Mia Bloom and Charlie Winter write: Reactions to the (mis)reported claim that Hasna Aït Boulahcen — who was killed in a police raid in Saint Denis a few days after the Paris attacks that killed 130 — was France’s first female suicide bomber prompted fierce discussion about the role women play in ISIL. Now Sally Jones — a mother of two and widow of a British ISIL fighter — has announced her intention to blow herself up in Syria. Has ISIL joined the long list of jihadi groups using female suicide bombers?
DNA evidence corrected the mistake — Boulahcen was killed when the person standing next to her detonated a suicide vest — and the Zura treatise (which documents the group’s position on female suicide bombers and was circulated by ISIL supporters in the summer) does not yet allow for women to carry out martyrdom operations. Still, it is worth exploring the role women play in terrorism.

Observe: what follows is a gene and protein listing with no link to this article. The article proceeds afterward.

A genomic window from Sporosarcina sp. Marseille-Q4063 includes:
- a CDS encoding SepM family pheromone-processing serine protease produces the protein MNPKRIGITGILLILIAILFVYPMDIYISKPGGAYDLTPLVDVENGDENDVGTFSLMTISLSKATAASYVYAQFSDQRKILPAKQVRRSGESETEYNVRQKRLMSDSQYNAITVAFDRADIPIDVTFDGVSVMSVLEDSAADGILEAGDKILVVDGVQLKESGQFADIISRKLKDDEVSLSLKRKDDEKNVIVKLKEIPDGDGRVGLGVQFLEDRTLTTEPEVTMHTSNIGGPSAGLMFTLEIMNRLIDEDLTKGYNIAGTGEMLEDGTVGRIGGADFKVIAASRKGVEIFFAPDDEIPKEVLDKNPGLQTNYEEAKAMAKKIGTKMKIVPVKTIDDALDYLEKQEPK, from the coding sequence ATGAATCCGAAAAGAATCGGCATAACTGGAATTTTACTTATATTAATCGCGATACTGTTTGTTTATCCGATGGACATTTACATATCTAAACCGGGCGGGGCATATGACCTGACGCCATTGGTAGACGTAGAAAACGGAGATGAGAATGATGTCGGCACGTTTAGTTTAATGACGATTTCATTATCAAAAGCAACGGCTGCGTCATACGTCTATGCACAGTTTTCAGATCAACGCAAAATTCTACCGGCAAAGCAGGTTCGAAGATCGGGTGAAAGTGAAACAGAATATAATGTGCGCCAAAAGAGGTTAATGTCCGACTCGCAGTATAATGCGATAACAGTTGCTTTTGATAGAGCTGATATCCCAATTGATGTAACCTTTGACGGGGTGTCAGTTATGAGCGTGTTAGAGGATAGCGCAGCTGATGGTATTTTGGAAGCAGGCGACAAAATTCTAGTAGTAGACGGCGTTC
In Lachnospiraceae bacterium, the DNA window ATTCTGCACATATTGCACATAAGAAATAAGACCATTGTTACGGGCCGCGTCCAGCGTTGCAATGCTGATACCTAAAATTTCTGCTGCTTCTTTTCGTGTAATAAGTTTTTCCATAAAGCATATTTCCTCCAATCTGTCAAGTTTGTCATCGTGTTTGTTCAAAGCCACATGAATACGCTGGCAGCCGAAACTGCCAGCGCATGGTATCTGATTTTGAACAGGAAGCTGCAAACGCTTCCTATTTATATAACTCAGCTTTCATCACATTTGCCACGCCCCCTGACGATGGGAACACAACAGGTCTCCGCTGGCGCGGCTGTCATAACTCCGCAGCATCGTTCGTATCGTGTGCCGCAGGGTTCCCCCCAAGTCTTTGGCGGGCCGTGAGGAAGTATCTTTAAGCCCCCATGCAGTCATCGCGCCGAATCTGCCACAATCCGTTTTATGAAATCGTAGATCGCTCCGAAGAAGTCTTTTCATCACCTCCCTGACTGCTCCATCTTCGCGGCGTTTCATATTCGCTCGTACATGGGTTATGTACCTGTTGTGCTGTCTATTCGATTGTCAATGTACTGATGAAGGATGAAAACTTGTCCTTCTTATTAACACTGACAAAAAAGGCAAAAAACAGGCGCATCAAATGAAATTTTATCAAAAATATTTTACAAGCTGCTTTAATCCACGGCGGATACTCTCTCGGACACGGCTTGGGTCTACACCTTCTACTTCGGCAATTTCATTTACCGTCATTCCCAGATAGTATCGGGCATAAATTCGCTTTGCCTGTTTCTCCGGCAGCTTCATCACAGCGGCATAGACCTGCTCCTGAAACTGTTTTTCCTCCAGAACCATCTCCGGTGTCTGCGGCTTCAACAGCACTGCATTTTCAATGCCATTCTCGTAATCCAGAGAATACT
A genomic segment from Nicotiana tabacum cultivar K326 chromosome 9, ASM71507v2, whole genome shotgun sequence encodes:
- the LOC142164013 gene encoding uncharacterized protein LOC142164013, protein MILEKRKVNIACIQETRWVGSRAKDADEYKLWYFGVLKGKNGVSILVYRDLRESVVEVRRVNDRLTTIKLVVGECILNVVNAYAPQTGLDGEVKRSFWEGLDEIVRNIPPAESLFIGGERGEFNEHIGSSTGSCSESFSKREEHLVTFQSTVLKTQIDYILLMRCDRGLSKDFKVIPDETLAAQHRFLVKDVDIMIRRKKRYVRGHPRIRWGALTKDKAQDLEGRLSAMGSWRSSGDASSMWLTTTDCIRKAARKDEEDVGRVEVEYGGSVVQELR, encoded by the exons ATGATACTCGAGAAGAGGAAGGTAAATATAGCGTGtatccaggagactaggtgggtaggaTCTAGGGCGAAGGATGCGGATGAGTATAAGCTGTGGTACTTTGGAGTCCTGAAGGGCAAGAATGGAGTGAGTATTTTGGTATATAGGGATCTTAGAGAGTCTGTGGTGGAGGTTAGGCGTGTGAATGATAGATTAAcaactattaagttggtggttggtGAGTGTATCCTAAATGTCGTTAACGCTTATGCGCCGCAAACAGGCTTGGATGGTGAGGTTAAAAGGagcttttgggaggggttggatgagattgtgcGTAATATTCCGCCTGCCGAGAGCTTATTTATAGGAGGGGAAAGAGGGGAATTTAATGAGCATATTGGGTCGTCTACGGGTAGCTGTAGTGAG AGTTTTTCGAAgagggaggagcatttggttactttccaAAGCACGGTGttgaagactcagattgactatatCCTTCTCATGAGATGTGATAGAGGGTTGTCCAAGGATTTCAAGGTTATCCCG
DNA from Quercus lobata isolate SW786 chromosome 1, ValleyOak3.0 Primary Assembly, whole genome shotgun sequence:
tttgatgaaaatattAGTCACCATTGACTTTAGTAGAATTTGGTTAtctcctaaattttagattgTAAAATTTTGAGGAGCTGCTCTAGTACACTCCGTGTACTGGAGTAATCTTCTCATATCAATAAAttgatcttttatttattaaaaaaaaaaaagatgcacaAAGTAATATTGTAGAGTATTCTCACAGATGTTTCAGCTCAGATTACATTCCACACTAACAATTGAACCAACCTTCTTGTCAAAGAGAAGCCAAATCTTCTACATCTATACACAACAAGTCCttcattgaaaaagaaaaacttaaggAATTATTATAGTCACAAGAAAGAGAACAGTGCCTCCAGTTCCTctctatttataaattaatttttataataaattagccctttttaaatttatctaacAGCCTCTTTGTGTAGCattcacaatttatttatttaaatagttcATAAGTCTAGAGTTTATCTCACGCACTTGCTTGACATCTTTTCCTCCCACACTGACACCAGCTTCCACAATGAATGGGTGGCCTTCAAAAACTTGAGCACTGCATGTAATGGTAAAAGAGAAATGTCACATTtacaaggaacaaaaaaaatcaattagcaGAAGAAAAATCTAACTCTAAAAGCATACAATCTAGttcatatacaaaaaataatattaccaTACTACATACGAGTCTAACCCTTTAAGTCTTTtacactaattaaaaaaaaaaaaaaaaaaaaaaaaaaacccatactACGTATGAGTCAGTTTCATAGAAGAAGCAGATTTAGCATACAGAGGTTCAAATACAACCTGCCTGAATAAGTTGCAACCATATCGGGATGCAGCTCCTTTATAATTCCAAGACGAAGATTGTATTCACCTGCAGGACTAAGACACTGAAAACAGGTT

Their participation isn’t anything new. Women were already bound up in terrorist schemes in the 19th century as part of the Russian anarchist movement Norodnaya Volya (“People’s Will”), and involved in assassination attempts against the Czar. Several women became well-known terrorists in the 1960s and 1970s, as members of a variety of groups, ranging from the Baader-Meinhof Group and the Red Brigades to the Popular Front for the Liberation of Palestine. [Continue reading…]